The Swedish downhill skater Mauritz Armfelt, aka Moe, embodies his hashtag #MOEadventures. Living and breathing for adventures, this adrenalin junkie is constantly looking for experiences outside the ordinary. Being ranked #1 in the world, his upcoming tour took an unexpected turn when one day he was racing down a hill in Malibu and met a car… We had the lucky chance to catch up with Moe between all his adventures to find out what drives this skateboarder forward in his life
Moe’s love for the sport started at the early age of 14 when he discovered skateboarding. Since he wasn’t a fan of regular sports such as football and tennis, the rolling boards came into his life to stay – although the attitude and trash talk in the skatepark was not a lifestyle suitable for him. Thankfully it all changed one day when he and some friends visited a downhill skateboard-event in Stockholm.
“I remember I was overwhelmed with how friendly everyone was! It was all about having fun! I dropped down the hill for my first run and remember how awesome the feeling was of going fast. The best part was that you had your friend riding right next to you, experiencing the exact same feeling! The next day I had already decided: I was going to do this for the rest of my life!” he told us.
8 years later, he’s ranked #1 in the world. But for Moe, it’s not about being the best at the sport that counts, it’s about being the best person you can be.
“Traveling to races has taken me to amazing places and I’ve met so many awesome people! I would truly be a different person if I had not started downhill skateboarding,” he explained. He has traveled the world for years, experiencing hills, oceans, cities, mountains and people to impact his life. Every destination is different than the one before and impossible to compare to the next. He documents his trips on Instagram with the hashtag #MOEadventures, encouraging and inspiring people to travel and go on their own adventures too.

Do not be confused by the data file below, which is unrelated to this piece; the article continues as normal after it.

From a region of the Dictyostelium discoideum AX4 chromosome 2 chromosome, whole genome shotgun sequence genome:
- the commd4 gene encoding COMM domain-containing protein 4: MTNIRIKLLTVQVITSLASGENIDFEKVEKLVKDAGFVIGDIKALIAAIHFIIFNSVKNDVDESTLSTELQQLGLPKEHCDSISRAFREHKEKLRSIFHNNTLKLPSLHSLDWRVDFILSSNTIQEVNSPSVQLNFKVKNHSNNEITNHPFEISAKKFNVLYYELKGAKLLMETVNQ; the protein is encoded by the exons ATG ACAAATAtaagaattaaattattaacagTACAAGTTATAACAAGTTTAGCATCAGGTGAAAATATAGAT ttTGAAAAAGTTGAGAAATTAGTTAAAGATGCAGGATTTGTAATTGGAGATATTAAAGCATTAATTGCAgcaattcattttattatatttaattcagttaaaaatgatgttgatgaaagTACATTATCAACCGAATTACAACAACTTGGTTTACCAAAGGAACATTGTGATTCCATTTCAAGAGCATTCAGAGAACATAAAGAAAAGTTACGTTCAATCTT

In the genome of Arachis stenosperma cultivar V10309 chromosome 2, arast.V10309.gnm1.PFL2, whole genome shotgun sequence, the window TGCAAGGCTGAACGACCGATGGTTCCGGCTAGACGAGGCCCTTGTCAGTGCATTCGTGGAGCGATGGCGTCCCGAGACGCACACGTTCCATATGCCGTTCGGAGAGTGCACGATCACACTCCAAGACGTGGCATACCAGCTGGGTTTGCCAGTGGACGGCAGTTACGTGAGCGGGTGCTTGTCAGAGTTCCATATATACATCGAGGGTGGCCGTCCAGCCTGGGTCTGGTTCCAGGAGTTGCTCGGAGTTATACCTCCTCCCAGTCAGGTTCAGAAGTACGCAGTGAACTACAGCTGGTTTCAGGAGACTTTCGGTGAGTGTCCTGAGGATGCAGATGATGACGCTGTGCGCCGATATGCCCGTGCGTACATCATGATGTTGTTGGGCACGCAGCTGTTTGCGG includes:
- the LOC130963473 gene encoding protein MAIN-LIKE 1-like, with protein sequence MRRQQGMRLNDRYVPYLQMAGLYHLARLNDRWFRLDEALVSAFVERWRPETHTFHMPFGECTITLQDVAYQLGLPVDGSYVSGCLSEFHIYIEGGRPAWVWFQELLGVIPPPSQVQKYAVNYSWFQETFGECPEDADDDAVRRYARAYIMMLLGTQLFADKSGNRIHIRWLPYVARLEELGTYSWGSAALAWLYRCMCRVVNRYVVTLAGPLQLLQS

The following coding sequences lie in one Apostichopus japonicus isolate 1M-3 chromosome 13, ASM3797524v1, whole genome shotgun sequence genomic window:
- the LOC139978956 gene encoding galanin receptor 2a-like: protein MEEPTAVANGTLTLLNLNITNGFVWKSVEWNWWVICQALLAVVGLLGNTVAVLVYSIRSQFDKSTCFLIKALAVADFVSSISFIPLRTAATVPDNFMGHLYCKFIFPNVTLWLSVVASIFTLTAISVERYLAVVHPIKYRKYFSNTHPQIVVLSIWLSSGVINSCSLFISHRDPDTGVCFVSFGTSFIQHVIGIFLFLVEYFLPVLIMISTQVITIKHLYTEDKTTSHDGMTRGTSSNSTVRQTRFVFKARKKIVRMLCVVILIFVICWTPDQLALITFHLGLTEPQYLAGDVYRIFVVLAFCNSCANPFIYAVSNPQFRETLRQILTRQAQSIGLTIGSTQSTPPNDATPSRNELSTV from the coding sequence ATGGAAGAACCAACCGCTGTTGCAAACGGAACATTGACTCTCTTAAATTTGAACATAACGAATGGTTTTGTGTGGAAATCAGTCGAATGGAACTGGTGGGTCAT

When we talked with Moe, we found out that he (and perhaps any downhill skater) thinks that the gnarliest part of skating is not always the speed – it’s actually the traffic. His top speed so far is an intense 129,7 km/h and especially considering that he’s balancing on a piece of wood with four wheels, this speed is as impressive as it is hard to imagine. Usually the races take place on controlled and closed roads, but sometimes they do ride in open traffic, with oncoming cars in the opposite lane.
“There are moments that you have just before you have a bad crash. Time freezes and for a millisecond your mind takes everything in and you know exactly where and how badly it’s going to hurt. Then it’s just like someone hits the play button.”
Taking tight corners on a board is already tricky at this high speed. Throwing a car into the mix and it can be truly tricky.. This is what (literally) hit Mauritz in the beginning of May this year…
Racing down a hill in Malibu, suddenly the moment came when Moe went around a corner and met a car. He was sent to the hospital with internal bleeding and both shoulders dislocated, but with his head and his spine intact and not a single bone broken.